The distinction between emotions and physiological reactions in containing emotions could help us identify both of these essential components for each emotion. For instance anger is a complicated emotion comprising of a sense of irritability and a physiological reaction of rapid heartbeats, reddened face, etc.. An emotion of stress has a fear component and a physiological reaction of perspiration or trembling etc.. Psychological studies have generally overlooked the feeling element in emotions and also highlighted on physiological reactions instead of identifying sense as a different and essential feature of emotion. Recent research in consciousness have attempted to understand what feeling is and it’s imperative to recognize the emotions and the related feeling and response components.
I’ll offer a brief table here supplying the feeling and physiological reaction elements of emotions.
Anxiety – Stress (feeling component), rapid heartbeats (bodily response )
Love – Affection (feeling element ), physical/sexual need (bodily response )
Lust – requiring (feeling element ), physical/sexual need (bodily response )
Jealousy – Controlling (feeling element ), bodily needs/violence etc. (bodily response )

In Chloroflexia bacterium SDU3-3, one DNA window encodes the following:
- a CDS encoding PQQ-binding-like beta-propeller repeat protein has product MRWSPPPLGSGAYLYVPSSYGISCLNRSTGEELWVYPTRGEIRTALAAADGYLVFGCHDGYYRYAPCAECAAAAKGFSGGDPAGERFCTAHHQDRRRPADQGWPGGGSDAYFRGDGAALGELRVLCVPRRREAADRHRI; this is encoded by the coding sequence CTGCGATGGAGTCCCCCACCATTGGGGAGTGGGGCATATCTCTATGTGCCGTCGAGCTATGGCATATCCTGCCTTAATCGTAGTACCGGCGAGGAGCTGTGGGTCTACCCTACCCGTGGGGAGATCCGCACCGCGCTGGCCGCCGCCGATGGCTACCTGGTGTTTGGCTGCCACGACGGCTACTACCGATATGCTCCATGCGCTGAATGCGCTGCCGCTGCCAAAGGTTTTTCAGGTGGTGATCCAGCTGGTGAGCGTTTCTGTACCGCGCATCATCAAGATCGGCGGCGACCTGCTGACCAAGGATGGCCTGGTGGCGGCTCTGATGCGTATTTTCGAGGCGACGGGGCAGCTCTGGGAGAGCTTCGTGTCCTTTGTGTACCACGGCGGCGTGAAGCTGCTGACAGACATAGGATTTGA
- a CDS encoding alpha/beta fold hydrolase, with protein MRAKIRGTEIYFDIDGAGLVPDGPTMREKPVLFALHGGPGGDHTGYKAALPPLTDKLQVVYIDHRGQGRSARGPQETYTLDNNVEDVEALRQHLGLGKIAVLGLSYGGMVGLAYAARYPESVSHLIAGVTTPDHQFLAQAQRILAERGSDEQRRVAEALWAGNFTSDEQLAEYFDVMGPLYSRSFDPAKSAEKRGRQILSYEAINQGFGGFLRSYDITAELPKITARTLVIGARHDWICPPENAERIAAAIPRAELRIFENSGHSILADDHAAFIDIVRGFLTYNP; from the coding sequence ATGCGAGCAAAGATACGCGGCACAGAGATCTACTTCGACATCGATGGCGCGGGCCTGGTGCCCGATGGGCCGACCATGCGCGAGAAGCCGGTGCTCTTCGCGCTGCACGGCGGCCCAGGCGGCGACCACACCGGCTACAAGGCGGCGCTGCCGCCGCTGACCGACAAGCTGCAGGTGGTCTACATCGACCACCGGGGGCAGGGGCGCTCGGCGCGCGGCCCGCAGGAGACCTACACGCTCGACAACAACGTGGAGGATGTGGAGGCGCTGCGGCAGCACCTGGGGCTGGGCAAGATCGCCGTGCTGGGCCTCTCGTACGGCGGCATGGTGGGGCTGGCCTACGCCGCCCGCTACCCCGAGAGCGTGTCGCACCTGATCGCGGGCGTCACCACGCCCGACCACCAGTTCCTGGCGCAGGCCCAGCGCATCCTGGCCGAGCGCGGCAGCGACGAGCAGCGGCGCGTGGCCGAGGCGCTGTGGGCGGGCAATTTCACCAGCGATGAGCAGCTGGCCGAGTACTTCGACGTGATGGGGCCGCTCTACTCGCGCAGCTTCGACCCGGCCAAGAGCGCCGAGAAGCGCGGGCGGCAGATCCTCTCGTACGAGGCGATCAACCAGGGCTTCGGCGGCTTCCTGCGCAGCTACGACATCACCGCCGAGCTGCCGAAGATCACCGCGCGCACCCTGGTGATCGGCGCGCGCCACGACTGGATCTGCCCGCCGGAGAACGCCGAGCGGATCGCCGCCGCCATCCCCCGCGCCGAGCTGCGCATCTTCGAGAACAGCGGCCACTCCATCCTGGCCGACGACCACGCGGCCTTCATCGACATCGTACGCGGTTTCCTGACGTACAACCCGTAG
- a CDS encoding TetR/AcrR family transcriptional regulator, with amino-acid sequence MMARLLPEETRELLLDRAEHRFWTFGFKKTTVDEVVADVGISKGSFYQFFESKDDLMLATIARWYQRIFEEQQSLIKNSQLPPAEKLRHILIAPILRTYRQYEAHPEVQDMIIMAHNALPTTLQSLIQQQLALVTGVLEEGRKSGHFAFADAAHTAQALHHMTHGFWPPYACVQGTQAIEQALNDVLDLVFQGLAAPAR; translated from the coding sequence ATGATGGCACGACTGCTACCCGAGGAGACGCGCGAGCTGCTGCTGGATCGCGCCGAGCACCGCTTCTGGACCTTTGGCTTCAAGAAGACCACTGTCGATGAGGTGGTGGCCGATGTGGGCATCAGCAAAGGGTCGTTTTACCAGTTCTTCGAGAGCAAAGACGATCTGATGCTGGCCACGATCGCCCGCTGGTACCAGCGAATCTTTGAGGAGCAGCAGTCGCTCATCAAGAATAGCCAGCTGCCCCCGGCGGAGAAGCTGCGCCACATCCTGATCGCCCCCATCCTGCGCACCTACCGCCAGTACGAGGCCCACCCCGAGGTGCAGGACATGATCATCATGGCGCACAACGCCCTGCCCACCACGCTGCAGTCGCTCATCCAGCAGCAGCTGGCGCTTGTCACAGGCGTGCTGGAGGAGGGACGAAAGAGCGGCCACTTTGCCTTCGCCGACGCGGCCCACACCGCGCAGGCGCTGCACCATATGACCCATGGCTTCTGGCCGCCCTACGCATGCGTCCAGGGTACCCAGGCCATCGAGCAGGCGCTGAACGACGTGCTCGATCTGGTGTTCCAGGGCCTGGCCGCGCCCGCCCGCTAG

The list may be potentially quite long though it’s critical to differentiate the physical and feeling response components for the recognized emotion. How can this distinction assist psychology? I’d suggest that such a differentiation of sense and physiological reaction enable psychologists to work towards identification of the primary psychological problem based on if the feelings have preceded or followed bodily responses. Internalized emotions will consequently always start with a feeling and it’s the feeling that needs to be handled first. This is of course an extremely challenging perspective and research workers could continue to argue on whether pain entails feeling initially or a bodily reaction . Internalized emotions are also enduring and this is because the origin or the foundation of these emotions is the feeling that may continue for quite a long time. Grief or love (internalized emotions) would last more than anger or anger (externalized emotions). Bodily reactions are naturally short lived as our body has limited resources with which to respond.
Generally theories of emotions are divided into the cognitive theories, affective theories and somatic theories and neurological theories of emotions are usually somatic and totally based on bodily responses. Affective theories with an emphasis on feeling haven’t been developed extensively as the emphasis on physiological reactions and cognitive elements has always been of greater significance in psychology. It’s with the introduction of consciousness studies, that the notion of feeling came back in the film.